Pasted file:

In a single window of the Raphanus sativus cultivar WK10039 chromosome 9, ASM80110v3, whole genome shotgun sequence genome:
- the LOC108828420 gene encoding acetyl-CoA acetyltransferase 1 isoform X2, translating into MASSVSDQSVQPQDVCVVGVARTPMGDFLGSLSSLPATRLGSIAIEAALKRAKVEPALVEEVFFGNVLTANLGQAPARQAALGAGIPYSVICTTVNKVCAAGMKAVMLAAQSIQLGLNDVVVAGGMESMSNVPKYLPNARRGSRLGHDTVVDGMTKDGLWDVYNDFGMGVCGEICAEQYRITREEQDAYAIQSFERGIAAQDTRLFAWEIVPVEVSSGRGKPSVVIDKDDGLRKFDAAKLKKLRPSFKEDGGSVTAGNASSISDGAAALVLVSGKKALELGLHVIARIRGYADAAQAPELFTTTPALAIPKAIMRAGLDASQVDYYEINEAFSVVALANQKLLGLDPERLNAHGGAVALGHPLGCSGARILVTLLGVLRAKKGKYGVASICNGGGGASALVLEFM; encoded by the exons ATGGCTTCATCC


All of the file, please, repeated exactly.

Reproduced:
In a single window of the Raphanus sativus cultivar WK10039 chromosome 9, ASM80110v3, whole genome shotgun sequence genome:
- the LOC108828420 gene encoding acetyl-CoA acetyltransferase 1 isoform X2, translating into MASSVSDQSVQPQDVCVVGVARTPMGDFLGSLSSLPATRLGSIAIEAALKRAKVEPALVEEVFFGNVLTANLGQAPARQAALGAGIPYSVICTTVNKVCAAGMKAVMLAAQSIQLGLNDVVVAGGMESMSNVPKYLPNARRGSRLGHDTVVDGMTKDGLWDVYNDFGMGVCGEICAEQYRITREEQDAYAIQSFERGIAAQDTRLFAWEIVPVEVSSGRGKPSVVIDKDDGLRKFDAAKLKKLRPSFKEDGGSVTAGNASSISDGAAALVLVSGKKALELGLHVIARIRGYADAAQAPELFTTTPALAIPKAIMRAGLDASQVDYYEINEAFSVVALANQKLLGLDPERLNAHGGAVALGHPLGCSGARILVTLLGVLRAKKGKYGVASICNGGGGASALVLEFM; encoded by the exons ATGGCTTCATCC